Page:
). More recently, in adult cancer patients undergoing treatment with IFN-α or IL-2, a positive correlation was reported between the development of neurovegetative symptoms – which are prominent in M-MDD – and reduction of plasma TRP (Capuron et al., 2002
). Also supporting a possible role of IDO in M-MDD are findings of highest plasma levels of neopterin, a pteridine released from macrophages/monocytes in parallel to IDO activity, in adults with M-MDD (Maes et al., 1994
As dietary intake may affect plasma TRP concentrations, we required all blood samples to be collected in the morning following an overnight fast in order to minimize confounding effects of diet on TRP levels (Badawy, 2009
While the increased KYN/TRP ratios found in the M-MDD group suggest increased IDO activation, this finding may be attributed to the decreased TRP as KYN levels did not differ across the groups. However, the significant negative relationship observed between MDD severity and KYN in the M-MDD group indicates increased KYN metabolism in this clinical group. This hypothesis is further supported by the significant positive correlation also found between 3-HAA/KYN and MDD severity only in the M-MDD group. Taken together, these findings suggest that KYN is preferentially metabolized toward the neurotoxic branch, and that production of neurotoxins may be a factor in M-MDD (see ).
Several studies reinforce our hypothesis that KYN metabolism is shifted toward the neurotoxic branch, including our recent findings of positive correlations between plasma KYN and 3-HAA and striatal tCho (cell membrane turnover biomarker) exclusively in M-MDD adolescents (Gabbay et al., 2010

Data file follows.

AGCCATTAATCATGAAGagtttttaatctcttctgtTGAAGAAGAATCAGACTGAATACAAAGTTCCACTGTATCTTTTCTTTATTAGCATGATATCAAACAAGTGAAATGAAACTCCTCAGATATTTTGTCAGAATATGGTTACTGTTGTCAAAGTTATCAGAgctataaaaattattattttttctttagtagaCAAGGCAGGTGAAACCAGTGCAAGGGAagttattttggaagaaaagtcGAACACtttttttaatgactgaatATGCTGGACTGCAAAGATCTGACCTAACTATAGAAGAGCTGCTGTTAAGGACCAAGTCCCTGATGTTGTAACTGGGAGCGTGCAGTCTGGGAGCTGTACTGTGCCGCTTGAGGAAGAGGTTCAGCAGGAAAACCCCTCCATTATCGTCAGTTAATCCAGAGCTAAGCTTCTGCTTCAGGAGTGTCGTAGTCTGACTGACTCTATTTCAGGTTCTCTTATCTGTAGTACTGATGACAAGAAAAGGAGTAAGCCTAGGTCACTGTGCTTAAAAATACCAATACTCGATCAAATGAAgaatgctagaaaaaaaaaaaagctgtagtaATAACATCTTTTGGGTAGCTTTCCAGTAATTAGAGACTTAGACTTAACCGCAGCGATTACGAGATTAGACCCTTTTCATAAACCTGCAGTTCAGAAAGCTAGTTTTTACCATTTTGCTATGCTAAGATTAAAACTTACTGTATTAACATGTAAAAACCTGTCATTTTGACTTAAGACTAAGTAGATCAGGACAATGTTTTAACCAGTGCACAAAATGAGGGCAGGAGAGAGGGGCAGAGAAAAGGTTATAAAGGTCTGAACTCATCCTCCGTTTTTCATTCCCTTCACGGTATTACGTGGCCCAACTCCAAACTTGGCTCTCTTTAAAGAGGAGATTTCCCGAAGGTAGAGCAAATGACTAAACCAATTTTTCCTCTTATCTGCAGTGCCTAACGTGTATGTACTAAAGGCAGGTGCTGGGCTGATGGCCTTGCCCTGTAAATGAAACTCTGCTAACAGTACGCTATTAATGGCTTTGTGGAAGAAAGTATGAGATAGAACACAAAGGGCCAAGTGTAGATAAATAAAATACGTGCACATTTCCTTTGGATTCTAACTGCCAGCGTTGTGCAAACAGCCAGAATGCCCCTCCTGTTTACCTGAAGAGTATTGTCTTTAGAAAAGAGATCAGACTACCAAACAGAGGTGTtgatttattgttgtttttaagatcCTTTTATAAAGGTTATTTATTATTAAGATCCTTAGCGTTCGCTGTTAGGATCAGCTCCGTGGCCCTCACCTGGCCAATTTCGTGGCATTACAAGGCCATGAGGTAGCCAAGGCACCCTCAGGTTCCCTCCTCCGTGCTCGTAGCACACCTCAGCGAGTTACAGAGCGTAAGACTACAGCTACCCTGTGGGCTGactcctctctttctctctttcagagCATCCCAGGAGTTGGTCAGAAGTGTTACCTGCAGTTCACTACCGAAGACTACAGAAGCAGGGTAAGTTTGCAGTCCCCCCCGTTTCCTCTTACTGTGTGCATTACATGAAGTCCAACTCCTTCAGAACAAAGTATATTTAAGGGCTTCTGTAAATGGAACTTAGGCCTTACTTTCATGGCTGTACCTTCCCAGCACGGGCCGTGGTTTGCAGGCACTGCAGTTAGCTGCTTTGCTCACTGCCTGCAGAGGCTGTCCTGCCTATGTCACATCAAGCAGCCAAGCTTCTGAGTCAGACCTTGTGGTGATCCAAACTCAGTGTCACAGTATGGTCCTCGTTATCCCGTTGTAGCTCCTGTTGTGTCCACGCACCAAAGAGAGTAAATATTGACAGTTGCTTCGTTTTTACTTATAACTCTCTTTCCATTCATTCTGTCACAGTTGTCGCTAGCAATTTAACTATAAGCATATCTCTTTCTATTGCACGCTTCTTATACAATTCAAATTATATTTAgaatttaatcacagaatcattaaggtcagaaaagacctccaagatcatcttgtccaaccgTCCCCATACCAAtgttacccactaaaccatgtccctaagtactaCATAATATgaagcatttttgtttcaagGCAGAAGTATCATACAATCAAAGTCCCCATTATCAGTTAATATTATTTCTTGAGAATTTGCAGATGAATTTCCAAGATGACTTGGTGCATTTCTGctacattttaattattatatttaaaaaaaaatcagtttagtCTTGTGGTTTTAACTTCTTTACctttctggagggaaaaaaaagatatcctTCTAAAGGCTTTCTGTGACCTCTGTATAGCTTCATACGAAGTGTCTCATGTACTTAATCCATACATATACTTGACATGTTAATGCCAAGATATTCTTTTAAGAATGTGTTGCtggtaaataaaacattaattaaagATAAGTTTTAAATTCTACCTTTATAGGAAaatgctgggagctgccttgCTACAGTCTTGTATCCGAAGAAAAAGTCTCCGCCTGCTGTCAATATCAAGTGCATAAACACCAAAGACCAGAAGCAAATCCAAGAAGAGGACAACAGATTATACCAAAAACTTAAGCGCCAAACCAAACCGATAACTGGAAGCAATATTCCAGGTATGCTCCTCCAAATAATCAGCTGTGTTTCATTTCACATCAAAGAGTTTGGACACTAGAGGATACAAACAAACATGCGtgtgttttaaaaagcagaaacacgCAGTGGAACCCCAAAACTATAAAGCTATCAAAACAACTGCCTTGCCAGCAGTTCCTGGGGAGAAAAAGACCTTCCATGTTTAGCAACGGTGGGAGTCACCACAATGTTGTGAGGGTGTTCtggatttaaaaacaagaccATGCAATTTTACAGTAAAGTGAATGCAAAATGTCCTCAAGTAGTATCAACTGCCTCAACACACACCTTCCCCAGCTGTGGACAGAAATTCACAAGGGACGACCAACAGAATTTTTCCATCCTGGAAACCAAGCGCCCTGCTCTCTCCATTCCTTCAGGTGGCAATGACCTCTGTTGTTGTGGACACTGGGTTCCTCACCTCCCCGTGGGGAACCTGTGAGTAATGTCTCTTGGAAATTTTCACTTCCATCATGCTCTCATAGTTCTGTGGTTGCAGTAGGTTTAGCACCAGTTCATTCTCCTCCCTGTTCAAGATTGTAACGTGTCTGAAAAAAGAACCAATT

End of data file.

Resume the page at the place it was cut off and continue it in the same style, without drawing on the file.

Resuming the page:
). Relatedly, in an adult immunotherapy study Wichers et al. reported positive correlations between KYN/KA (reflecting neurotoxic metabolite load) and symptoms that are prominent in M-MDD (e.g., observed sadness, tension/irritability, decreased appetite, sleep problems, and social withdrawal) (Wichers et al., 2005
). This investigation also failed to find changes in KYN plasma levels (Wichers et al., 2005
The concept that neuroplasticity impairment may play a specific role in M-MDD is also supported by studies reporting more pronounced reductions of γ
-aminobutyric acid (GABA) concentrations in the plasma (Petty, Kramer, Gullion, & Rush, 1992
), cerebrospinal fluid (Roy, Dejong, & Ferraro, 1991
) and the occipital lobe (Sanacora et al., 2004
), as well as increased brain glutamate concentrations (Sanacora et al., 2004
), in adults with M-MDD compared to controls.